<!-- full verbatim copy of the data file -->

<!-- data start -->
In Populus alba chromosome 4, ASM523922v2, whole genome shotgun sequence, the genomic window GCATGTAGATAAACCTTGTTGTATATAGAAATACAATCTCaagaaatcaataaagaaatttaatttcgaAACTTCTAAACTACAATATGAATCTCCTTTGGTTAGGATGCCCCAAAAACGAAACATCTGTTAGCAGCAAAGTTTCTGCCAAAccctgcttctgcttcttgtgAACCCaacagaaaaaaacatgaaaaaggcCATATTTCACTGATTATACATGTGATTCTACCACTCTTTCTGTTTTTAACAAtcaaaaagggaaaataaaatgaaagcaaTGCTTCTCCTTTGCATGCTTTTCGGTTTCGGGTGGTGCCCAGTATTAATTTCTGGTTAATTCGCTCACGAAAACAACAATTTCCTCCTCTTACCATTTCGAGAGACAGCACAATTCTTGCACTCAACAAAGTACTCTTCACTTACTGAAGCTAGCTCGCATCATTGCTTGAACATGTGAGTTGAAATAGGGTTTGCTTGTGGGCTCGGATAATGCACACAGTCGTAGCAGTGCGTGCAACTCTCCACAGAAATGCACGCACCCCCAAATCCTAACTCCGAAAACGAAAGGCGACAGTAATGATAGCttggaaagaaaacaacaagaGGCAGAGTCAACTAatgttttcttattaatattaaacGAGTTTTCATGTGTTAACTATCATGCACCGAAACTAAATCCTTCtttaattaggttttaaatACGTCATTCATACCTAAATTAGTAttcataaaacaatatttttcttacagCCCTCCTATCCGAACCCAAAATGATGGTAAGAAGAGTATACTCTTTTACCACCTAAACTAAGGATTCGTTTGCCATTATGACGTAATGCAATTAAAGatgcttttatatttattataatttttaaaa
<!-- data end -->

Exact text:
In Populus alba chromosome 4, ASM523922v2, whole genome shotgun sequence, the genomic window GCATGTAGATAAACCTTGTTGTATATAGAAATACAATCTCaagaaatcaataaagaaatttaatttcgaAACTTCTAAACTACAATATGAATCTCCTTTGGTTAGGATGCCCCAAAAACGAAACATCTGTTAGCAGCAAAGTTTCTGCCAAAccctgcttctgcttcttgtgAACCCaacagaaaaaaacatgaaaaaggcCATATTTCACTGATTATACATGTGATTCTACCACTCTTTCTGTTTTTAACAAtcaaaaagggaaaataaaatgaaagcaaTGCTTCTCCTTTGCATGCTTTTCGGTTTCGGGTGGTGCCCAGTATTAATTTCTGGTTAATTCGCTCACGAAAACAACAATTTCCTCCTCTTACCATTTCGAGAGACAGCACAATTCTTGCACTCAACAAAGTACTCTTCACTTACTGAAGCTAGCTCGCATCATTGCTTGAACATGTGAGTTGAAATAGGGTTTGCTTGTGGGCTCGGATAATGCACACAGTCGTAGCAGTGCGTGCAACTCTCCACAGAAATGCACGCACCCCCAAATCCTAACTCCGAAAACGAAAGGCGACAGTAATGATAGCttggaaagaaaacaacaagaGGCAGAGTCAACTAatgttttcttattaatattaaacGAGTTTTCATGTGTTAACTATCATGCACCGAAACTAAATCCTTCtttaattaggttttaaatACGTCATTCATACCTAAATTAGTAttcataaaacaatatttttcttacagCCCTCCTATCCGAACCCAAAATGATGGTAAGAAGAGTATACTCTTTTACCACCTAAACTAAGGATTCGTTTGCCATTATGACGTAATGCAATTAAAGatgcttttatatttattataatttttaaaa